Tech’s study of Northside Drive could guide improvements in communities near planned Falcons stadium

By David Pendered

The pending deal for a new Falcons stadium on Northside Drive ensures the road will be a busy corridor for years to come.

A Georgia Tech study calls for new greenways to be built west of the new stadium as part of a neighborhood improvement program. Credit: Georgia Tech

A Georgia Tech study calls for new greenways to be built west of the new stadium as part of a neighborhood improvement program. Credit: Georgia Tech

As that deal comes together, Georgia Tech graduate students are putting the finishing touches on recommendations that intend to transform Northside Drive into a grand transit boulevard. Tech’s study is to be complete in May.

One goal of Tech’s study is to improve east-west connectivity, from Midtown and Downtown into some forgotten neighborhoods to the west of Northside Drive. The study also calls for improving north-south connectivity to provide a strong spine for future development and mobility that will solidify Atlanta’s core center.

Some of these objectives could fit into the package of community improvements that are to be funded as part of the stadium deal that was announced Thursday. Specific details of the proposal being presented to the Atlanta City Council were not immediately available late Thursday.

The tentative stadium agreement calls for the Falcons to provide $50 million for infrastructure improvements related to the stadium – traffic mitigation and pedestrian improvements. The Blank Foundation and Invest Atlanta are to provide a total of $30 million in various types of improvements in the neighborhoods of English Avenue, Vine City, and Castleberry Hill.

Tech’s study makes a number of recommendations that relate to the proposed stadium. All of them are intended to eliminate the perception that Northside Drive is a “social and cultural divide” between the relative prosperity to the east of Northside Drive and the more challenged neighborhoods to the west.

The Georgia Tech suggests a relatively low-cost solution for improving connectivity at the junction of Northside Drive and I-20. Credit: Georgia Tech

The Georgia Tech suggests a relatively low-cost solution for improving connectivity at the junction of Northside Drive and I-20. Credit: Georgia Tech

The study already is beginning to stir up interest among some urban planners.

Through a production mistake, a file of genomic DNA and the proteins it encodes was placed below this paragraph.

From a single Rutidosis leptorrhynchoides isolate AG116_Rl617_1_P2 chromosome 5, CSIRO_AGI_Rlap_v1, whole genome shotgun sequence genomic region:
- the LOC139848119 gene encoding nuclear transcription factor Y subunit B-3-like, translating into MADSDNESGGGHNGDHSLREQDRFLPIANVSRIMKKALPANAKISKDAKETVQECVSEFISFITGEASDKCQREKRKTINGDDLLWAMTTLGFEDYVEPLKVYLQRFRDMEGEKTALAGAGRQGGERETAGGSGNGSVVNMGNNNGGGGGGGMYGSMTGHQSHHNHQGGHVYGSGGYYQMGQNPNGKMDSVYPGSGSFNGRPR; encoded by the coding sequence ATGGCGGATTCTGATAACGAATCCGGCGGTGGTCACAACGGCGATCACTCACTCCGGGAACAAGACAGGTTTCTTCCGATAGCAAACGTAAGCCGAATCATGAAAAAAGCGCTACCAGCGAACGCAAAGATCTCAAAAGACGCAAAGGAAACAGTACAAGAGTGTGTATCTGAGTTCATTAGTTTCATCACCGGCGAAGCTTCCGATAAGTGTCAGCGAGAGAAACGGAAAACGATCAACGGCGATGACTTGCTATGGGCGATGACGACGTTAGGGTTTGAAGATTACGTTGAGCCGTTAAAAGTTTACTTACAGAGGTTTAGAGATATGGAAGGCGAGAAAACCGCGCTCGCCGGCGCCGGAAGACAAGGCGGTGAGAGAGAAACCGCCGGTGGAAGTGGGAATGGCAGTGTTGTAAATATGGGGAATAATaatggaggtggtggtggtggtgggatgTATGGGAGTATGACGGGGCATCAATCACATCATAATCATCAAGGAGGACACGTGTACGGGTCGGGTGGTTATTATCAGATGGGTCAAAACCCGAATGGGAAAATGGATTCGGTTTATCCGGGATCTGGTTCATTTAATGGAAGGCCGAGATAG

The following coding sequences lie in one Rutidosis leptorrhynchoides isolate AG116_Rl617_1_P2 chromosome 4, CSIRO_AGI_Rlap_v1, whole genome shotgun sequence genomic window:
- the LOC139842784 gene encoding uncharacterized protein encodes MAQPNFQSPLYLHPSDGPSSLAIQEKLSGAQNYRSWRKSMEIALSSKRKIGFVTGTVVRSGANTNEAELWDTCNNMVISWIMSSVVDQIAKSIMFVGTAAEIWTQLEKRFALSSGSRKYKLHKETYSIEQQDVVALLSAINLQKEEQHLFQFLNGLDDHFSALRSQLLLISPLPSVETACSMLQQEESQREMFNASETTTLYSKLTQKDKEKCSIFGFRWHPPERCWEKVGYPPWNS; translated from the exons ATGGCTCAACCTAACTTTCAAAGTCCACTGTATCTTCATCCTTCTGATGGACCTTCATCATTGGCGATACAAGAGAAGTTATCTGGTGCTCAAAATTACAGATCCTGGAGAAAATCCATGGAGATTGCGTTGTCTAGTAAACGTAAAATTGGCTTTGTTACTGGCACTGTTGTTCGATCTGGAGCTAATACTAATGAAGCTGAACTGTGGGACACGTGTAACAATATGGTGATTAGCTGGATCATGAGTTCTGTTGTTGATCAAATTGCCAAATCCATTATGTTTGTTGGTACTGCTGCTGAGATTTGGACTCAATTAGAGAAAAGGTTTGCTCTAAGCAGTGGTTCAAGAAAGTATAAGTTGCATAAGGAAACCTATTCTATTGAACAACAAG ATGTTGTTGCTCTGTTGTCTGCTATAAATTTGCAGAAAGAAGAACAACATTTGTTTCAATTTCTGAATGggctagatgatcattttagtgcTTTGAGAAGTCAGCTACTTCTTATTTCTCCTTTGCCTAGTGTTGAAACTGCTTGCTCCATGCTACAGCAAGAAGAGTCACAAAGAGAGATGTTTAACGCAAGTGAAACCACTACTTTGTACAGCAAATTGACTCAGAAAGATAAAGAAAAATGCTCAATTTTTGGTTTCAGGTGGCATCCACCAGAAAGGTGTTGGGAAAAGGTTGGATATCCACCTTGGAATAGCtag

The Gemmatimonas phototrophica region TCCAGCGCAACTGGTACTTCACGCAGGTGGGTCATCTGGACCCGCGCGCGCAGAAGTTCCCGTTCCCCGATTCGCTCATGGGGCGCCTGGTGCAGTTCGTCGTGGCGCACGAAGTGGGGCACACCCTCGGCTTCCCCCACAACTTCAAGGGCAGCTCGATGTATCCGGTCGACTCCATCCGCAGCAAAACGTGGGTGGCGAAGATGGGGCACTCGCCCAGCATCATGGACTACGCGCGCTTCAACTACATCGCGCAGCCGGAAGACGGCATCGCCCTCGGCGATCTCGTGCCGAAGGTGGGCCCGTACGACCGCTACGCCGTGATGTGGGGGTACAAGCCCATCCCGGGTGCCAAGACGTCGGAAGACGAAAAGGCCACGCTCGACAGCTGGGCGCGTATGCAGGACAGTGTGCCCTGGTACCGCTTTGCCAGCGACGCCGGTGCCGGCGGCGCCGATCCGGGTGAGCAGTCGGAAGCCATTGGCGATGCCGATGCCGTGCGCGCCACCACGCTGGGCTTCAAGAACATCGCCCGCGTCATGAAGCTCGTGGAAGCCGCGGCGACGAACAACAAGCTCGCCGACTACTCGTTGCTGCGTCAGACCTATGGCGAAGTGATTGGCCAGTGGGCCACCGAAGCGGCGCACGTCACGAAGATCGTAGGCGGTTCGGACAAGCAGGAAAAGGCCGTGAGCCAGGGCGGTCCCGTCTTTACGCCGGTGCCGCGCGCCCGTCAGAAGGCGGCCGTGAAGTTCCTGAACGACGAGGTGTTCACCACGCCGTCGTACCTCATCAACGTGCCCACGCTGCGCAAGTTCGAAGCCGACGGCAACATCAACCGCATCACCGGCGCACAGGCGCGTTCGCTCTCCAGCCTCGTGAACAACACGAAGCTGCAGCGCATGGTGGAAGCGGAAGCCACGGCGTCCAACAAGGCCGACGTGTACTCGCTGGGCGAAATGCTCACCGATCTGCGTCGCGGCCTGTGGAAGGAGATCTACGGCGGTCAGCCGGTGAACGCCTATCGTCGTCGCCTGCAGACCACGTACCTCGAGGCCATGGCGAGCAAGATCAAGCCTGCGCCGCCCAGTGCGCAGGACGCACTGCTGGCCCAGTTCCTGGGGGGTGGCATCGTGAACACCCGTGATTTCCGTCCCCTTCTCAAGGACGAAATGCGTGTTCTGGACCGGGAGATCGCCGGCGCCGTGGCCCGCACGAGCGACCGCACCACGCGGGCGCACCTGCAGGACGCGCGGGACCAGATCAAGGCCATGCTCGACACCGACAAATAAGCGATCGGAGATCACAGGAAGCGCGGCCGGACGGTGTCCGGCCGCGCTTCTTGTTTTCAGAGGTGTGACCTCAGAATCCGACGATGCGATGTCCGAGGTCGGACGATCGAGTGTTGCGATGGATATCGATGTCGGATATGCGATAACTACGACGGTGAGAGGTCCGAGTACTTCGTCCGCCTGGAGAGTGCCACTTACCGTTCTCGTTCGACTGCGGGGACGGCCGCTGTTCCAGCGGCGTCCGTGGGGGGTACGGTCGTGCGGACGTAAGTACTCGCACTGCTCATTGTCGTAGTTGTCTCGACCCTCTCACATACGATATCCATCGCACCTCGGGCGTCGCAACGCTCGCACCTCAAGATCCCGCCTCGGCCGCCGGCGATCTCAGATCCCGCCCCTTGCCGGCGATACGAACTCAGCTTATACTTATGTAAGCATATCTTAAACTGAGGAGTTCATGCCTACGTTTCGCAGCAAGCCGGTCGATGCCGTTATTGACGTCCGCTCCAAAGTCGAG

Atlanta is interested in pursuing some of the study’s ideas for improving intersections along Northside Drive at key roads including 14th and 10th streets. Georgia Tech is incorporating some concepts into its pending campus-wide and bicycle master plans. State transportation board member Emory McClinton is working to ensure GDOT remains plugged into the project after he leaves the board in April.

The study began in summer 2012 and students have nailed down their major recommendations. Revisions are now underway and those are to be complete in May.

Here are a few of the concepts that relate to the stadium:

  • Open a passage that will serve all travel modes from Vine City through the site of the existing Georgia Dome to a new connection with Andrew Young International Boulevard;
  • Improve the connection between Castleberry Hill and the Atlanta University Center neighborhoods at Fair Street, possibly by extending transit from the planned development in the gulch into the AUC;
  • Reconfigure the area around I-20 at Northside Drive, Peters Street, and West Whitehall Street to improve the flow of traffic from Northside Drive into the West End business district. This would provide access from Northside Drive to I-20 West, and promote West End as the business hub of the southwest Downtown area;
  • Establish a greenway from the site of the stadium and Georgia World Congress Center to the Vine City neighborhood, passing through the planned Mimms park, in order to mitigate storm runoff problems;
  • Ensure that the future buildings that face neighborhoods have sidewalks and bike connectivity to the neighborhoods, and ensure that the new buildings have some elements that serve the neighboring residents.

The study is directed by Mike Dobbins, a Tech professor of practice and former Atlanta planning commissioner. The work is being done by masters students in fields such as city planning, civil engineering, urban design, and architecture.

David Pendered, Managing Editor, is an Atlanta journalist with more than 30 years experience reporting on the region’s urban affairs, from Atlanta City Hall to the state Capitol. Since 2008, he has written for print and digital publications, and advised on media and governmental affairs. Previously, he spent more than 26 years with The Atlanta Journal-Constitution and won awards for his coverage of schools and urban development. David graduated from North Carolina State University and was a Western Knight Center Fellow. David was born in Pennsylvania, grew up in North Carolina and is married to a fifth-generation Atlantan.

1 reply

Leave a Reply

Want to join the discussion?
Feel free to contribute!

What are your thoughts?